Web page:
Sara felt unsure and afraid while she was an undergraduate at the University. She cut long slits into her thighs to relieve the stress and anxiety, but instead of feeling better, she felt more alone. She didn’t know where to get help and was afraid of being misunderstood.
Sara’s story is a common one. Self-harm is widely considered to be a growing problem among adolescents, young adults and college students. Self-harm is the intentional destruction of body tissue without the intent to die. Like Sara, those who self-harm rarely seek treatment. They are afraid of being institutionalized, marginalized and demonized. Self-harming people have been treated poorly by healthcare professionals due to a lack of understanding and knowledge. This lapse in treatment must be addressed at the University of Michigan. The Counseling and Psychological Services administration must add information to its webpage about self-harm and its treatment, as well as developing the University’s philosophy on how self-harming individuals will be treated .
CAPS does not list any specific treatment or information about self-harm. Having access to information regarding how self-harm behavior is treated and understood is important when trying to provide for those who participate in this stigmatized behavior.
A multitude of descriptive pages on the CAPS website exist. These pages include information regarding the help groups available and a variety of treatment philosophies. Depression, anxiety, suicide, eating disorders, substance use, sexuality and racial issues are addressed — CAPS offers information as well as a variety of treatment options. Even with the wide range of present topics, self-harm is excluded.
Providing specific information will help self-harming individuals feel more comfortable and welcomed at CAPS. A study by researchers Michelmore and Hindley in 2012 found that self-harming individuals are less likely to seek help than their non-harming peers with other mental health issues. A 2009 study found that self-harming behavior predicted poorer school performance and higher rates of suicidal thoughts. These facts amplify the necessity to have comprehensive information to persuade students to seek treatment.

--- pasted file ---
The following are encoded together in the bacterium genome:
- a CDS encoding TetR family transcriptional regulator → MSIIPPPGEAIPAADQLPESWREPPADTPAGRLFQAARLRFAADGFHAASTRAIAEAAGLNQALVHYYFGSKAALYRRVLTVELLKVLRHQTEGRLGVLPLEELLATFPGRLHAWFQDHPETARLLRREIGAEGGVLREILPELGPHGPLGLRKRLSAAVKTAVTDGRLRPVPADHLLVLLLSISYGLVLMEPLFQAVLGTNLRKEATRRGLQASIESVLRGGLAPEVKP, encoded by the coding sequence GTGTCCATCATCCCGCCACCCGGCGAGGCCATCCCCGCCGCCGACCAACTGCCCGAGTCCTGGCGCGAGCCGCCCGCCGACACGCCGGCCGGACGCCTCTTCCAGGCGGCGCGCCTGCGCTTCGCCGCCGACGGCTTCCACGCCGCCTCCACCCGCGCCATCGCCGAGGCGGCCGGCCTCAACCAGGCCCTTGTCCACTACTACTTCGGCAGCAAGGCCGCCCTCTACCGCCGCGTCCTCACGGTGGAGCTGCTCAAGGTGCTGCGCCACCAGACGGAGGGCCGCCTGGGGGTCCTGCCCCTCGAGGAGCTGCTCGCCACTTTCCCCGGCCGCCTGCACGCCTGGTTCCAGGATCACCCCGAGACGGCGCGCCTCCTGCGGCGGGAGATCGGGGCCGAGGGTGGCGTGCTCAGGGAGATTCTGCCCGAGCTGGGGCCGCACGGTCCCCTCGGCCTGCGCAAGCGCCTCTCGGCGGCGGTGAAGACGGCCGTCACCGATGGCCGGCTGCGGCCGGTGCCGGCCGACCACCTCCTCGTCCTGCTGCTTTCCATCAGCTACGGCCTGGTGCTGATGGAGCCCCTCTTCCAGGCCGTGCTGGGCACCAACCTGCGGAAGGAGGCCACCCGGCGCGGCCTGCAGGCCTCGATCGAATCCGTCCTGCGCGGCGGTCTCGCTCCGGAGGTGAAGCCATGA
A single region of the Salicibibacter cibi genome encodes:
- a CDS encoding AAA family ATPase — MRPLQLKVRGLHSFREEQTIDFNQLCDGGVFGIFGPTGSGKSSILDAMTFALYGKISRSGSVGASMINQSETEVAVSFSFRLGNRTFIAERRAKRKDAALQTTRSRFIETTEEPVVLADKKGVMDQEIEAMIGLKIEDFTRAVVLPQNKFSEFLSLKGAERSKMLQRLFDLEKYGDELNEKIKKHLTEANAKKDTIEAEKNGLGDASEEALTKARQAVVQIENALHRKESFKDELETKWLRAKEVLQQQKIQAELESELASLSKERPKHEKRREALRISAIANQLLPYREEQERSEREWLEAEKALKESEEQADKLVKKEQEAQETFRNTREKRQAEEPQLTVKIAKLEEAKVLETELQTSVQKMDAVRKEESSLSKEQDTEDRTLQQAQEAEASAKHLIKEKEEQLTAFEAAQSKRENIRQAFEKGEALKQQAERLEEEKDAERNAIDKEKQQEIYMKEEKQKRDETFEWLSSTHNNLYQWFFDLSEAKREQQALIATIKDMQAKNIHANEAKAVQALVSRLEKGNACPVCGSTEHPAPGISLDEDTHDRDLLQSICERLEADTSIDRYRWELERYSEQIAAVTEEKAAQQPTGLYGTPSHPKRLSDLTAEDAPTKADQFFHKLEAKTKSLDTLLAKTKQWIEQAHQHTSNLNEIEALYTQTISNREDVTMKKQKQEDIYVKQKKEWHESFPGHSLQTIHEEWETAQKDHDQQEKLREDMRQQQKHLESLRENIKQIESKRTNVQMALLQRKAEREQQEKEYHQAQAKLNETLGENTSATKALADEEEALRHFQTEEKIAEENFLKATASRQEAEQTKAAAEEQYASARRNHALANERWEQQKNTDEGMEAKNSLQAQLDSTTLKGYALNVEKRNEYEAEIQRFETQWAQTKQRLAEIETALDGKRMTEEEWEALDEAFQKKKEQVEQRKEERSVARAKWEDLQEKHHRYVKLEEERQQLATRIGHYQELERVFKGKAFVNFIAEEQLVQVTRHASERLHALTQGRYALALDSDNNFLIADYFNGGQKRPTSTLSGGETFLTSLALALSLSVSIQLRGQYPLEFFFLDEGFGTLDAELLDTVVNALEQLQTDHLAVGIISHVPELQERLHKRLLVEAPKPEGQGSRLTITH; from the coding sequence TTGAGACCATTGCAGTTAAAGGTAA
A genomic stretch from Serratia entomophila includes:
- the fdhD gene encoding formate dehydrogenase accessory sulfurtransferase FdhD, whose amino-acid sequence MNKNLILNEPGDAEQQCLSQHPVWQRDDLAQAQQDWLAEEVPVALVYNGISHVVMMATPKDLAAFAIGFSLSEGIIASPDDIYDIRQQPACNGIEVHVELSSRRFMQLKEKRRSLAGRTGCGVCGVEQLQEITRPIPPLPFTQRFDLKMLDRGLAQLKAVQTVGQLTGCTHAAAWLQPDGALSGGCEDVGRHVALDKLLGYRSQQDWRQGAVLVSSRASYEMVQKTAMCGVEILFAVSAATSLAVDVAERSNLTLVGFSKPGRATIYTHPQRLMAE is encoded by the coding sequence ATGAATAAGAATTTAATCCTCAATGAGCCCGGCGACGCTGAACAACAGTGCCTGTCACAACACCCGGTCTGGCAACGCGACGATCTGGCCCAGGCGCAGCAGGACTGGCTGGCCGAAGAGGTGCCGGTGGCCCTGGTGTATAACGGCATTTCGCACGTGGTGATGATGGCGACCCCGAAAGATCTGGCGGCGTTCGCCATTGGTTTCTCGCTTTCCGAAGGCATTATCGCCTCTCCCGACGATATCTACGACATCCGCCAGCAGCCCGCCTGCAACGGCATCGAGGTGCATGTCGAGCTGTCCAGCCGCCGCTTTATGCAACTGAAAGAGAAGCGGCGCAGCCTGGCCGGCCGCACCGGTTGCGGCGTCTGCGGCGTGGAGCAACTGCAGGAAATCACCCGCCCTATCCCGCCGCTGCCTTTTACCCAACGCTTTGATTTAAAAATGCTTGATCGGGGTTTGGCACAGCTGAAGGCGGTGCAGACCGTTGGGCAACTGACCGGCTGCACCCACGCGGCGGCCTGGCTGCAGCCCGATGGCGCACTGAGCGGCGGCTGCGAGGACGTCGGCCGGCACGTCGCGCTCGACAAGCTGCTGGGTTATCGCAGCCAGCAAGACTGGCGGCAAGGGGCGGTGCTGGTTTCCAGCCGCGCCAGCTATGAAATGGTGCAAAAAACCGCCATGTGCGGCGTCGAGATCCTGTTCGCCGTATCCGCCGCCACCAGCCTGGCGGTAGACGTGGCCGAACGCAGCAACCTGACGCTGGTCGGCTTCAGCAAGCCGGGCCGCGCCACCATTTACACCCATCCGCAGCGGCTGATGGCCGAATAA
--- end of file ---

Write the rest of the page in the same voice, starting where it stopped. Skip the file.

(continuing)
The DSM V — the latest edition of the Diagnostic and Statistical Manual of Mental Health Disorders — acknowledges self-harm as a separate condition prevalent in mid- to late-adolescence and continuing to reach its peak in both severity and frequency during a person’s 20s. A study by researchers Whitlock, Eckenrode and Silverman revealed that nearly 17 percent of undergraduate and graduate students reported harming themselves.
Self-harm is a complex issue that should have its own University webpage. This would allow students to seek more information and assuage their anxieties about treatment. On this page, there should be a list of philosophies about self-harm. This will provide self-harming individuals with an idea of how the counselors view their behavior. Specifically, the University should use Deb Martinson’s 1998 Bill of Rights for People Who Self-Harm, in which Martinson delineates ten main values that guide self-harm treatment.
The self-harm specific CAPS webpage should also display information on available groups that address self-harm. If a group specifically addressing self-harm doesn’t already exist, CAPS should establish one. Targeted groups foster a sense of community and aid in reducing the isolation, shame and stigma around self-harm. Lastly, this page should provide emergency contacts — such as 800-DONTCUT — where students can seek self-harm-specific support.
Adding information and philosophies of treatment for self-harm to the webpage would be an effective and inexpensive way to reach self-harming students. If changes are not made, rates of self-harm will most likely continue to rise. Students may continue to feel unsure of counseling services and therefore won’t seek help, possibly putting their lives and academic careers at risk. Adding a category of self-harm to the CAPS website could change the future for many students who have felt their mental health concerns do not have a place on campus.
Emily Geister-Danville is a graduate student in the School of Social Work.